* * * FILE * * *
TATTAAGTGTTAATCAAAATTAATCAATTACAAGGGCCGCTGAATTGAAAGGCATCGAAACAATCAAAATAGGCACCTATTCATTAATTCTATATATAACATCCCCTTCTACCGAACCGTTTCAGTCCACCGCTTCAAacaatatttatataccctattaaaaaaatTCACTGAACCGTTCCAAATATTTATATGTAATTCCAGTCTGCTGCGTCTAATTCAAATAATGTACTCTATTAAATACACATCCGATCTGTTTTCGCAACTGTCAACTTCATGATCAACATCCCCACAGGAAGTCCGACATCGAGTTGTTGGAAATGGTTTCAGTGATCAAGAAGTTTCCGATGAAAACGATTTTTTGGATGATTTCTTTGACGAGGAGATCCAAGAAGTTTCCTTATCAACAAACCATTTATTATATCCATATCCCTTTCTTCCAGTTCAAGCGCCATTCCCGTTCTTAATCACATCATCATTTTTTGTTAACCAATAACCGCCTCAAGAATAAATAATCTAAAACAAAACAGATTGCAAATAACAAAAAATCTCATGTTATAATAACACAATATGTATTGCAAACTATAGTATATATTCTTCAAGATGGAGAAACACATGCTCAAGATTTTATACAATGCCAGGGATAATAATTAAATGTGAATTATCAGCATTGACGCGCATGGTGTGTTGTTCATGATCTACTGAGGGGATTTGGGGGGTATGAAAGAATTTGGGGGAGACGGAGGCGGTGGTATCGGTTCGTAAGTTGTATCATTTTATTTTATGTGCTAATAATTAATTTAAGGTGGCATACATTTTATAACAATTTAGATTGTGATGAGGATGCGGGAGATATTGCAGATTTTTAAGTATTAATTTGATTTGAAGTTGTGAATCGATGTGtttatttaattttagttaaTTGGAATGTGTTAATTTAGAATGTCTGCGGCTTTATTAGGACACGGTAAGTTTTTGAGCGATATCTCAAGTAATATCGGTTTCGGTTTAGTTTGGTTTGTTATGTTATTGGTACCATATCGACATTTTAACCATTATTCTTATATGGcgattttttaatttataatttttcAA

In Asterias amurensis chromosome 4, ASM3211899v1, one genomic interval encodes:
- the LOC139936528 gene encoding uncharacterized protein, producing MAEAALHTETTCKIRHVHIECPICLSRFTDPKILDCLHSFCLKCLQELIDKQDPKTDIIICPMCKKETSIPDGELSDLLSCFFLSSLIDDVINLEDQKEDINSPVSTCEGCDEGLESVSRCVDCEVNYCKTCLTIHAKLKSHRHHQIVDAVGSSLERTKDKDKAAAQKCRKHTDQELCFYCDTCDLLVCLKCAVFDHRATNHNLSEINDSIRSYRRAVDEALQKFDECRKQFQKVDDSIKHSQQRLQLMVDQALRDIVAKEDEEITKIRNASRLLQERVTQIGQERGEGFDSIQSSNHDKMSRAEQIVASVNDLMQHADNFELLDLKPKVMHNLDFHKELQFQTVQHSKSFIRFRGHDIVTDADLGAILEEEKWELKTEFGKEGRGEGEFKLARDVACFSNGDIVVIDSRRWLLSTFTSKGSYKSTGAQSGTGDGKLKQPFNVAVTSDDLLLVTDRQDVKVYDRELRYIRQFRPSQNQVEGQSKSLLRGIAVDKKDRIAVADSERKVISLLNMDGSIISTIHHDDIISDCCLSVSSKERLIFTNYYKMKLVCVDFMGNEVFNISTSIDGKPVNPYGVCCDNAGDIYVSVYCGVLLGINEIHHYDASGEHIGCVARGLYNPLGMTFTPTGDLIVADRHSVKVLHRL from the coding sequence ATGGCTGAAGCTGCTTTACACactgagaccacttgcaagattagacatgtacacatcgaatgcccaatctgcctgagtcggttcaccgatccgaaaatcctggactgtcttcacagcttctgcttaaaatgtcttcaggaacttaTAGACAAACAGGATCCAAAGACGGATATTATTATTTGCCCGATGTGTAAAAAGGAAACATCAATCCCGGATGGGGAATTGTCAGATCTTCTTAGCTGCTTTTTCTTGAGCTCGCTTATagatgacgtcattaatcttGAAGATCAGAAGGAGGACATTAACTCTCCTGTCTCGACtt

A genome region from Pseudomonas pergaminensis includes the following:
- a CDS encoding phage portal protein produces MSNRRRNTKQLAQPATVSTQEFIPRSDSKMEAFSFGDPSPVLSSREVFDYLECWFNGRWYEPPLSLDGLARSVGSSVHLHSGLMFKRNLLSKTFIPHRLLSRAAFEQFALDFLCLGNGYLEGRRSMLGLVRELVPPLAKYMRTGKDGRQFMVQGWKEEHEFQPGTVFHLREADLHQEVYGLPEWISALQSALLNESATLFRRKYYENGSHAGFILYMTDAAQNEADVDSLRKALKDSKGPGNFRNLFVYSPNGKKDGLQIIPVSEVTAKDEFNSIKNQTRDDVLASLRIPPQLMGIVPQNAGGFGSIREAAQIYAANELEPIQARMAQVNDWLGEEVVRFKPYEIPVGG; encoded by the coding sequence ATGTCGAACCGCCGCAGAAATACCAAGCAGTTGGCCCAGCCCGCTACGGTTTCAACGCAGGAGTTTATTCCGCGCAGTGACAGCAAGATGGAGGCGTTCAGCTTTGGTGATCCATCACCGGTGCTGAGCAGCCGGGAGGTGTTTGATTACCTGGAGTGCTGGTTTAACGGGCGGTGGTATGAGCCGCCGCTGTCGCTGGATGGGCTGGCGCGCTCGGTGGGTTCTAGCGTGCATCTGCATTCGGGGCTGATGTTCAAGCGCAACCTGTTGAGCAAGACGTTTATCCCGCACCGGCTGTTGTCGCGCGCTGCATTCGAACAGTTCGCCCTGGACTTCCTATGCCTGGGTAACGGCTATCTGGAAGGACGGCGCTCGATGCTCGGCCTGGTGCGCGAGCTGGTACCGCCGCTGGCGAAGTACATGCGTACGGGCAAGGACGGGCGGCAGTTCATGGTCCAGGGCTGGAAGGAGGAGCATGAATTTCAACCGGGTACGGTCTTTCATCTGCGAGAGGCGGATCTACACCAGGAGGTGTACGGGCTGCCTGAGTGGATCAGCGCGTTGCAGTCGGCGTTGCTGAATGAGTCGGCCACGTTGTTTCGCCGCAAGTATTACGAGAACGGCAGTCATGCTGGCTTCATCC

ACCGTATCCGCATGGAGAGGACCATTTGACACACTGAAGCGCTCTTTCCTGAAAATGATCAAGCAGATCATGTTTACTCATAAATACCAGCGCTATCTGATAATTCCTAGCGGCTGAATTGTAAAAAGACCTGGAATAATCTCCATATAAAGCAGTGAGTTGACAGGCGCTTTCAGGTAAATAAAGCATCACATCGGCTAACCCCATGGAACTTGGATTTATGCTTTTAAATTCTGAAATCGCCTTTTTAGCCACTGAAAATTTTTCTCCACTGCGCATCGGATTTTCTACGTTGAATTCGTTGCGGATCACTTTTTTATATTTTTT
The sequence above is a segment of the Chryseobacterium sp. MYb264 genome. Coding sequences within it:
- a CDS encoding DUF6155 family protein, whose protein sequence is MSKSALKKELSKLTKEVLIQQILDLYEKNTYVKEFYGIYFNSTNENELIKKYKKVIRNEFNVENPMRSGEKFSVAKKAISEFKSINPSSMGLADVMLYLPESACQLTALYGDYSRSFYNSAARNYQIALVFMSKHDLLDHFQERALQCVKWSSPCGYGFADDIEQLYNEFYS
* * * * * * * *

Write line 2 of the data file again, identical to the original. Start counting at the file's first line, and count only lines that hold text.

In Asterias amurensis chromosome 4, ASM3211899v1, one genomic interval encodes: